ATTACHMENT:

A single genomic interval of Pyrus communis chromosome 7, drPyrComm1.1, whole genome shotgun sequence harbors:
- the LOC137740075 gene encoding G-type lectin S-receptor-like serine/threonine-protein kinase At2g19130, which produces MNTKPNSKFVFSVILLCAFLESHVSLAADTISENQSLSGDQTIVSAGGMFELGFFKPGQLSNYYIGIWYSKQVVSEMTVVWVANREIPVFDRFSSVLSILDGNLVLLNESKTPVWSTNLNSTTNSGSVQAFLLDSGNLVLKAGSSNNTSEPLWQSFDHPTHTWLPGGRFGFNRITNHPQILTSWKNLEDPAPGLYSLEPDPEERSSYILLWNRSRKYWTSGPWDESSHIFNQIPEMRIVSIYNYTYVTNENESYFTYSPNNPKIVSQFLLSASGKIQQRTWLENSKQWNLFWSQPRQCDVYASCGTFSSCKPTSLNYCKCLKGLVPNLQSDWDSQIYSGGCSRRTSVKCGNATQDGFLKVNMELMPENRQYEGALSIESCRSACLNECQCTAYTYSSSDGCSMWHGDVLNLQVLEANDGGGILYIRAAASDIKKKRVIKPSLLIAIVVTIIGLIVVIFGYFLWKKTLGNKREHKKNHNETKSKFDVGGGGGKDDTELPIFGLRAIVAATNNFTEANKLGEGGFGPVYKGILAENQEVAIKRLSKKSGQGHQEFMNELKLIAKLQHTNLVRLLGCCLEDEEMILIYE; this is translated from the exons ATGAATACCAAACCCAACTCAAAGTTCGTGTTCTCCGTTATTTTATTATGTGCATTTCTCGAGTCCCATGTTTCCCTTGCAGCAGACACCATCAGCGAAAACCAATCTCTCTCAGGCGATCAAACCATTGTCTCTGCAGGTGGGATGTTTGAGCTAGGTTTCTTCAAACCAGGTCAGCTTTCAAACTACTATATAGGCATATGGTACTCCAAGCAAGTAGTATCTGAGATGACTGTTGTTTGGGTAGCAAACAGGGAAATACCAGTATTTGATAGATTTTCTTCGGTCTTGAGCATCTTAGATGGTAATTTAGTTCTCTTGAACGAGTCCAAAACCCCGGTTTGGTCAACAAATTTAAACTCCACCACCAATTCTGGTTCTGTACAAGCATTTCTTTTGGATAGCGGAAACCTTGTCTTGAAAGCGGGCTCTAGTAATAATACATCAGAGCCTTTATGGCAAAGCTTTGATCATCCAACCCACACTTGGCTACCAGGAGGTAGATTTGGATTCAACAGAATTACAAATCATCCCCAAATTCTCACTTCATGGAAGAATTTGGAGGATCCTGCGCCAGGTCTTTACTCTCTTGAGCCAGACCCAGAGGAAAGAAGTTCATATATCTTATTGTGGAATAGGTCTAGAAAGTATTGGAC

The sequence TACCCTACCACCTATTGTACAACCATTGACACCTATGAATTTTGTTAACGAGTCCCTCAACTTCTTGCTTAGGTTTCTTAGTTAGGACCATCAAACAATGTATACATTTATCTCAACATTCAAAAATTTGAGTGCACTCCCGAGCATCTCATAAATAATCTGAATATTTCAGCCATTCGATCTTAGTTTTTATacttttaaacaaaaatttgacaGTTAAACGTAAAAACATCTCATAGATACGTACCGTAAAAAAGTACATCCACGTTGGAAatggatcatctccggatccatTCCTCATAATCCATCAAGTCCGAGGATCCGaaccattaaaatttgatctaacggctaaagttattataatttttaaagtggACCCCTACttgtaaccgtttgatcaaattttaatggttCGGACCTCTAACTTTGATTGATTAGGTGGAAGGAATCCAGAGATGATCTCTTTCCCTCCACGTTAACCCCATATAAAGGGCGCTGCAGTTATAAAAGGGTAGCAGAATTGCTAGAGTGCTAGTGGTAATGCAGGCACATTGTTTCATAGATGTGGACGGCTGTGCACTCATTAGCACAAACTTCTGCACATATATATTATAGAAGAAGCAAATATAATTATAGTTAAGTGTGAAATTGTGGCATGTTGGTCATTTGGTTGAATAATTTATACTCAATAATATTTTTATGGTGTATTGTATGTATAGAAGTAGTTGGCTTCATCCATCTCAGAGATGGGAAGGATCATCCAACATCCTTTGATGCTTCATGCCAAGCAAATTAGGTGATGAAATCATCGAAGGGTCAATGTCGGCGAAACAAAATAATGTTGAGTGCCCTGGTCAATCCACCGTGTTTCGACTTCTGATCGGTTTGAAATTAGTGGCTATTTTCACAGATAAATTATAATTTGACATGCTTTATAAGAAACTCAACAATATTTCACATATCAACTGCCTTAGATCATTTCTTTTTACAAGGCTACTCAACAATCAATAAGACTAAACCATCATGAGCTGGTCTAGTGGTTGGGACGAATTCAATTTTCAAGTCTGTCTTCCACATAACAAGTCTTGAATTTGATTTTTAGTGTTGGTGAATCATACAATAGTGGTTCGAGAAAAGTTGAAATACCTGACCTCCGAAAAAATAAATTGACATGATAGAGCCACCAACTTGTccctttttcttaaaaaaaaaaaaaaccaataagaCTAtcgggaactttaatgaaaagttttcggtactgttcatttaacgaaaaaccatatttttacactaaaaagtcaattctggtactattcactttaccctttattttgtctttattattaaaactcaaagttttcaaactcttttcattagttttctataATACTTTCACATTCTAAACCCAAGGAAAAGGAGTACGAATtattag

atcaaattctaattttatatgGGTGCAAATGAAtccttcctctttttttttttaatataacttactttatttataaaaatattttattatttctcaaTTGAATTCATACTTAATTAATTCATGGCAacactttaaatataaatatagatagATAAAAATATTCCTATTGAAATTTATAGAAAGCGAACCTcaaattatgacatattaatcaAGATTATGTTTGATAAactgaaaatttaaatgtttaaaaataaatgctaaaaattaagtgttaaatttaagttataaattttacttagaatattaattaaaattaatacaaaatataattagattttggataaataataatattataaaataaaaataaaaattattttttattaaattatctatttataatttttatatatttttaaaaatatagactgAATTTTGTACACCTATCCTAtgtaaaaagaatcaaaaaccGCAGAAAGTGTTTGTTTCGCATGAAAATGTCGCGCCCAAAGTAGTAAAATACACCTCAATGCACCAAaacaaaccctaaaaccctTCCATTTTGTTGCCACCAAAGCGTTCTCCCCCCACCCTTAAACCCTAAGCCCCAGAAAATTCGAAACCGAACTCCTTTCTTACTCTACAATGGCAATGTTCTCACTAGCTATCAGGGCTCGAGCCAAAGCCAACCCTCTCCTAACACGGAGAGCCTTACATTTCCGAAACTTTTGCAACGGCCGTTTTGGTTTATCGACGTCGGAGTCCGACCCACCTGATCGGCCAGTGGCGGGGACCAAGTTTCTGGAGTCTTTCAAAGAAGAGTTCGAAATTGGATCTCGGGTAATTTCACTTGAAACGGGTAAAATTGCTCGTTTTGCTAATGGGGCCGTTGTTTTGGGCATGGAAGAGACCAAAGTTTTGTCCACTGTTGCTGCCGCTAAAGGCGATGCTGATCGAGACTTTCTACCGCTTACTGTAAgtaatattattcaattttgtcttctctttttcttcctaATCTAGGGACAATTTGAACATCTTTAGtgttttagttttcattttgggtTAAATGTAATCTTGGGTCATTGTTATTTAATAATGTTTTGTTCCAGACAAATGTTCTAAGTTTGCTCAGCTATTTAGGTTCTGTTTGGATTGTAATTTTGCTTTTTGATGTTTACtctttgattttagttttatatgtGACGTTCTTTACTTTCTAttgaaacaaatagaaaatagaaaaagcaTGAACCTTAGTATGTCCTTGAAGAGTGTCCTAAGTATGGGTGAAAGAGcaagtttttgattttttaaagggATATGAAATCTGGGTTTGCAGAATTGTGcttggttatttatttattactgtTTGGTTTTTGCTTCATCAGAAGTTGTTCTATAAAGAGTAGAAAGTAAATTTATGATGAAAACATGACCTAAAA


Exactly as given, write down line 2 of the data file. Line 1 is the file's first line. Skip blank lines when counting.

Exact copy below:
- the LOC137740075 gene encoding G-type lectin S-receptor-like serine/threonine-protein kinase At2g19130, which produces MNTKPNSKFVFSVILLCAFLESHVSLAADTISENQSLSGDQTIVSAGGMFELGFFKPGQLSNYYIGIWYSKQVVSEMTVVWVANREIPVFDRFSSVLSILDGNLVLLNESKTPVWSTNLNSTTNSGSVQAFLLDSGNLVLKAGSSNNTSEPLWQSFDHPTHTWLPGGRFGFNRITNHPQILTSWKNLEDPAPGLYSLEPDPEERSSYILLWNRSRKYWTSGPWDESSHIFNQIPEMRIVSIYNYTYVTNENESYFTYSPNNPKIVSQFLLSASGKIQQRTWLENSKQWNLFWSQPRQCDVYASCGTFSSCKPTSLNYCKCLKGLVPNLQSDWDSQIYSGGCSRRTSVKCGNATQDGFLKVNMELMPENRQYEGALSIESCRSACLNECQCTAYTYSSSDGCSMWHGDVLNLQVLEANDGGGILYIRAAASDIKKKRVIKPSLLIAIVVTIIGLIVVIFGYFLWKKTLGNKREHKKNHNETKSKFDVGGGGGKDDTELPIFGLRAIVAATNNFTEANKLGEGGFGPVYKGILAENQEVAIKRLSKKSGQGHQEFMNELKLIAKLQHTNLVRLLGCCLEDEEMILIYE; this is translated from the exons ATGAATACCAAACCCAACTCAAAGTTCGTGTTCTCCGTTATTTTATTATGTGCATTTCTCGAGTCCCATGTTTCCCTTGCAGCAGACACCATCAGCGAAAACCAATCTCTCTCAGGCGATCAAACCATTGTCTCTGCAGGTGGGATGTTTGAGCTAGGTTTCTTCAAACCAGGTCAGCTTTCAAACTACTATATAGGCATATGGTACTCCAAGCAAGTAGTATCTGAGATGACTGTTGTTTGGGTAGCAAACAGGGAAATACCAGTATTTGATAGATTTTCTTCGGTCTTGAGCATCTTAGATGGTAATTTAGTTCTCTTGAACGAGTCCAAAACCCCGGTTTGGTCAACAAATTTAAACTCCACCACCAATTCTGGTTCTGTACAAGCATTTCTTTTGGATAGCGGAAACCTTGTCTTGAAAGCGGGCTCTAGTAATAATACATCAGAGCCTTTATGGCAAAGCTTTGATCATCCAACCCACACTTGGCTACCAGGAGGTAGATTTGGATTCAACAGAATTACAAATCATCCCCAAATTCTCACTTCATGGAAGAATTTGGAGGATCCTGCGCCAGGTCTTTACTCTCTTGAGCCAGACCCAGAGGAAAGAAGTTCATATATCTTATTGTGGAATAGGTCTAGAAAGTATTGGAC